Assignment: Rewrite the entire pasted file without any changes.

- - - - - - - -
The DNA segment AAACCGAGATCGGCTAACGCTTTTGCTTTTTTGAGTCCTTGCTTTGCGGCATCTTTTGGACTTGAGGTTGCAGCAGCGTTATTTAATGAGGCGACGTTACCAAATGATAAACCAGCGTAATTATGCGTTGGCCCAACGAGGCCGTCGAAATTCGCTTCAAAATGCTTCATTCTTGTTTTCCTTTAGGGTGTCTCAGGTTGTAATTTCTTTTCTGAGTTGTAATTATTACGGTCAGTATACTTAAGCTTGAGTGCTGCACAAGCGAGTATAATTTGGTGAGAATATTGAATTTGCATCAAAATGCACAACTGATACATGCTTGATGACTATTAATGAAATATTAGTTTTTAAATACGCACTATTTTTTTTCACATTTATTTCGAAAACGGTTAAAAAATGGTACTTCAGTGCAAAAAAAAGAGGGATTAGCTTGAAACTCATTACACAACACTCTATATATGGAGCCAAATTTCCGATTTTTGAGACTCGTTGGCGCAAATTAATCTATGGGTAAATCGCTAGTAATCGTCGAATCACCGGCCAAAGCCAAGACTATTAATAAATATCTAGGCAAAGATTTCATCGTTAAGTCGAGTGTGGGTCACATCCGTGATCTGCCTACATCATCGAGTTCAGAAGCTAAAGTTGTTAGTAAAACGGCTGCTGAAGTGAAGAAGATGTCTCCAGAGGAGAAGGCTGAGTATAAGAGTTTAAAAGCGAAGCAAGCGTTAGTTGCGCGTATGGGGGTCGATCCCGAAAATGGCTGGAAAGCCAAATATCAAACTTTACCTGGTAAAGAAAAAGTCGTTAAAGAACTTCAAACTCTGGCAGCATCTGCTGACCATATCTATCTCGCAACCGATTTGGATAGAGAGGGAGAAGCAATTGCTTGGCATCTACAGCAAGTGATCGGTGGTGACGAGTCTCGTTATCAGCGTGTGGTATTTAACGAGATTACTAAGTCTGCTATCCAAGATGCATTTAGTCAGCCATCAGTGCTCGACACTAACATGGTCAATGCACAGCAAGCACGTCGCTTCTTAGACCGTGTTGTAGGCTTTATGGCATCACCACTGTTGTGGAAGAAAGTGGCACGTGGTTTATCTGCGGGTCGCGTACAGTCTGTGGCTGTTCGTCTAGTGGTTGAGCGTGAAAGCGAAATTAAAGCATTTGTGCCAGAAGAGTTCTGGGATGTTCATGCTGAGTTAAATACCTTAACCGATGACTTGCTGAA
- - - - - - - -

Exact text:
The DNA segment AAACCGAGATCGGCTAACGCTTTTGCTTTTTTGAGTCCTTGCTTTGCGGCATCTTTTGGACTTGAGGTTGCAGCAGCGTTATTTAATGAGGCGACGTTACCAAATGATAAACCAGCGTAATTATGCGTTGGCCCAACGAGGCCGTCGAAATTCGCTTCAAAATGCTTCATTCTTGTTTTCCTTTAGGGTGTCTCAGGTTGTAATTTCTTTTCTGAGTTGTAATTATTACGGTCAGTATACTTAAGCTTGAGTGCTGCACAAGCGAGTATAATTTGGTGAGAATATTGAATTTGCATCAAAATGCACAACTGATACATGCTTGATGACTATTAATGAAATATTAGTTTTTAAATACGCACTATTTTTTTTCACATTTATTTCGAAAACGGTTAAAAAATGGTACTTCAGTGCAAAAAAAAGAGGGATTAGCTTGAAACTCATTACACAACACTCTATATATGGAGCCAAATTTCCGATTTTTGAGACTCGTTGGCGCAAATTAATCTATGGGTAAATCGCTAGTAATCGTCGAATCACCGGCCAAAGCCAAGACTATTAATAAATATCTAGGCAAAGATTTCATCGTTAAGTCGAGTGTGGGTCACATCCGTGATCTGCCTACATCATCGAGTTCAGAAGCTAAAGTTGTTAGTAAAACGGCTGCTGAAGTGAAGAAGATGTCTCCAGAGGAGAAGGCTGAGTATAAGAGTTTAAAAGCGAAGCAAGCGTTAGTTGCGCGTATGGGGGTCGATCCCGAAAATGGCTGGAAAGCCAAATATCAAACTTTACCTGGTAAAGAAAAAGTCGTTAAAGAACTTCAAACTCTGGCAGCATCTGCTGACCATATCTATCTCGCAACCGATTTGGATAGAGAGGGAGAAGCAATTGCTTGGCATCTACAGCAAGTGATCGGTGGTGACGAGTCTCGTTATCAGCGTGTGGTATTTAACGAGATTACTAAGTCTGCTATCCAAGATGCATTTAGTCAGCCATCAGTGCTCGACACTAACATGGTCAATGCACAGCAAGCACGTCGCTTCTTAGACCGTGTTGTAGGCTTTATGGCATCACCACTGTTGTGGAAGAAAGTGGCACGTGGTTTATCTGCGGGTCGCGTACAGTCTGTGGCTGTTCGTCTAGTGGTTGAGCGTGAAAGCGAAATTAAAGCATTTGTGCCAGAAGAGTTCTGGGATGTTCATGCTGAGTTAAATACCTTAACCGATGACTTGCTGAA